Introduction: The purpose of this study was to determine the impact of the Health Foundation's Co-Creating Health (CCH) group self-management programme (SMP) for adult patients with type 2 diabetes on patient activation and quality of life. Material and methods: We conducted a multisite longitudinal study of 283 patients (mean age 62.3 years, SD 11.1; 43% ethnic minority; 51% female). Primary outcomes were patient activation, and diabetes and health related quality of life. Secondary outcomes included health status, psychological distress, and self-management ability. Data were collected immediately before the first SMP session (baseline) and 6 months after completing the programme. Quantitative analyses were based on mixed models using intent-to-treat and per-protocol procedures. Results: Sixty percent of patients who signed up for SMP completed the programme. Patient activation significantly improved 6 months after the SMP (p <0.0001), and 60.2% of course completers showed meaningful improvement. Diabetes-related quality of life also improved significantly 6 months post course (p <0.0001). About a quarter of SMP completers showed substantial improvement in self-management skills. Conclusions: Attending the UK SMP for adults with type 2 diabetes leads to improvements in patient activation, diabetes-related quality of life, and improved confidence and ability to self-manage their condition. Improvement in patient activation is an important finding because activated patients participate in collaborative decision-making with their clinicians, report improved health-related behaviours and clinical outcomes, and better adhere to treatment.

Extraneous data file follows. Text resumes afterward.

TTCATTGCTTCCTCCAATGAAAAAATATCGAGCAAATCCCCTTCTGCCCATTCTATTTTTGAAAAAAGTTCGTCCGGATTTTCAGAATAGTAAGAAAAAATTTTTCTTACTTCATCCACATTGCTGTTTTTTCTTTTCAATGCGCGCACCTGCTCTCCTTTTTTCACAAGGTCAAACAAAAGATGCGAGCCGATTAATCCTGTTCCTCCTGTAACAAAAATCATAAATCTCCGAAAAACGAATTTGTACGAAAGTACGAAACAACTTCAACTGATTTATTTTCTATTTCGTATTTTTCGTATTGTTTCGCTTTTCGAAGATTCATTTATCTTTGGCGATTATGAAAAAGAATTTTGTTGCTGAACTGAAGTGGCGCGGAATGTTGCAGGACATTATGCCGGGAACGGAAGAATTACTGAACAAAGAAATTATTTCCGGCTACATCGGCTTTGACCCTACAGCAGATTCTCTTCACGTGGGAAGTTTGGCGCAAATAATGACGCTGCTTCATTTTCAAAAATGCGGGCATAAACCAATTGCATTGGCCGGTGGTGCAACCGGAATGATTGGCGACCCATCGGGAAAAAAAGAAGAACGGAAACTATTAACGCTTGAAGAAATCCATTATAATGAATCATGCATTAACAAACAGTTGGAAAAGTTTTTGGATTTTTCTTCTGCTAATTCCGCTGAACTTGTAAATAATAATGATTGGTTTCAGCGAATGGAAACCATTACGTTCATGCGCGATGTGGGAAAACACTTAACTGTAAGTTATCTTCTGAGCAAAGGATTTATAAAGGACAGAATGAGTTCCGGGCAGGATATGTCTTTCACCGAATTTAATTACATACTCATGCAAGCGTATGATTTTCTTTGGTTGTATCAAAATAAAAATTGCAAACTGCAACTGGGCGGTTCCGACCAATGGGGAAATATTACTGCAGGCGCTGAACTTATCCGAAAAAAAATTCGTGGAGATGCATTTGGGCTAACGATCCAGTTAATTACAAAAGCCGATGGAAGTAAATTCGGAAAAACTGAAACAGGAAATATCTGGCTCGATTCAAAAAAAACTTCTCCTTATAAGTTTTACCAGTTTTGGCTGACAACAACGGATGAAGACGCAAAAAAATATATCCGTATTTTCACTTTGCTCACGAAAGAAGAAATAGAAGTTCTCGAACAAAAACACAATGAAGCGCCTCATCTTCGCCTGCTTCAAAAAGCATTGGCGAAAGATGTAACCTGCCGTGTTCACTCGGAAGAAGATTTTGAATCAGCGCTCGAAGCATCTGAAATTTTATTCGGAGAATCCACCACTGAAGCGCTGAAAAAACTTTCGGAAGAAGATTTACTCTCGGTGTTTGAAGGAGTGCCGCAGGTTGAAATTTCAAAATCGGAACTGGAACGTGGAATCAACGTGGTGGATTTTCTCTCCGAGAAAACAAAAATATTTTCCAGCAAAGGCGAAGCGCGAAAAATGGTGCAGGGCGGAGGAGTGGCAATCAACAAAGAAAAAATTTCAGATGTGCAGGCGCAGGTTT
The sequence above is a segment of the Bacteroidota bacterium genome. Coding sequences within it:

- patient activation
- type 2 diabetes